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UBC Theses and Dissertations

Comparative fish population studies Ni, I-hsun

Abstract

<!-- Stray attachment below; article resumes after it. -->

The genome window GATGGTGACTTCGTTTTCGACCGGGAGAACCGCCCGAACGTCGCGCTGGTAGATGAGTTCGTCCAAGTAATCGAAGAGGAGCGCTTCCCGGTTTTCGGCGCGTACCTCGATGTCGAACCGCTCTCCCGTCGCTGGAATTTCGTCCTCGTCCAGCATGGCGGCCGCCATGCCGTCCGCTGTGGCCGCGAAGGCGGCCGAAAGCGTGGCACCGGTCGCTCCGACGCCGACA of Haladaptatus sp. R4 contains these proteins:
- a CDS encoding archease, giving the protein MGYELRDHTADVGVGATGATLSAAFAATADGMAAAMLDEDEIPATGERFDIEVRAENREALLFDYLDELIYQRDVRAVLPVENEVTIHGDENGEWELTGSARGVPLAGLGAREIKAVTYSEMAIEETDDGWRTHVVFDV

This project was designed to study the patterns of variability in fish populations. My hypothesis is that specific population patterns should be related to evolutionary concepts (phylogenetic patterns} , zoogeographic considerations (faunal patterns), and their vertical distributions. These patterns should be detected by comparing certain population parameters [growth parameters (K, LINF), the natural mortality coefficient (M) size at first maturity (LM), age at first maturity (TM), size at age 1 (L1) , the weight-length exponential coefficient (b) , and life span (T95)] which are intrinsic biological features of the population. Comparative methods were used to analyze data from published fish population studies by comparing fish population parameters, individually, in pairs (ratio or linear regression), or grouped together (discriminant analysis or Cooley and Lohnes' classification method), in order to find the similarities or differences among different categories, and then to group these into patterns. Published data provided 682 parameter records from 43 families (171 species) of fishes. My findings suggested that more satisfactory results would be obtained from a greater volume of data. Therefore, all the analyses were based mainly on 15 families with large sample sizes (Bothidae, Clupeidae, Cyprinidae, Engraulidae, Gadidae, Hiodontidae, Osmeridae, Percidae, Pleuronectidae, Salmonidae, Sciaenidae, Scombridae, Scorpaenidae, Sparidae, and Sgualidae). Sample sizes, mean values, standard errors, and coefficients of variation for population parameters and relative characters of the 15 families of fishes are listed in the summary table. These data would enable the extrapolation of results based on many areas for management of other fish stocks where data are lacking. In the majority of families significant linear regression relationships were found between 1/K--LINF, between LM--LINF, and between M--K. This means that fish having a greater asymptotic length (LINF) also have a larger size at first maturity (LM), a lower natural mortality coefficient (M), and a lower rate (K) at which the asymptotic length is reached. Using the F-test and the appropriate t-test as a basis for comparison of variances and means of individual parameters, it is evident that in most cases there are significant differences between families. This confirms one of my hypothesis; namely that differences between families, as shown by population parameters, exist from phylogenetic considerations. By comparing the four characters (K, LINF, LM, and LH/LINF) the fish families can be divided into the following groups: A) Shoaling pelagic fishes - Engraulidae, Clupeidae, and Osmeridae. These families have the highest K values (1.6 for Engraulidae, over 0.4 for the others), the smallest LINF, LM, and a very high LM/LINF ratio (over 0.7). B) Large pelagic fishes - Scombridae. This family has a moderately high K value (around 0.35) and the largest LINF. C) Demersal fishes - Gadidae, Pleuronectidae, Scorpaenidae, Sparidae etc. These families have low K values (less than 0.25), intermediate LINF size, and lower LM/LINF ratios (less than 0.6). D) Freshwater fish - Cyprinidae. This family has K and LINF values which are similar to those of the demersal fishes, but has a smaller LM length and, especially, the lowest LK/LINF (0.4) and TH/T95 (0.2) ratios. Stepwise discriminant analysis based on 7 variables in the 15 families showed that over 90% of the 620 cases considered independently could be correctly classified into the right families. Cooley and Lohnes' classification method was also utilized among species within 5 major families (Clupeidae, Cyprinidae, Gadidae, Pleuronectidae, and Scombridae). Correct classification ranged from 5 8.6% (Pleuronectidae) to 87.6% (Cyprinidae). These results further confirmed the existence of population patterns by examination of population parameters. Cluster analysis based on 7 population parameters displayed the closeness among the 15 families. Dendrograph relationships brought out the ecological, rather than the systematic, affinities between families.

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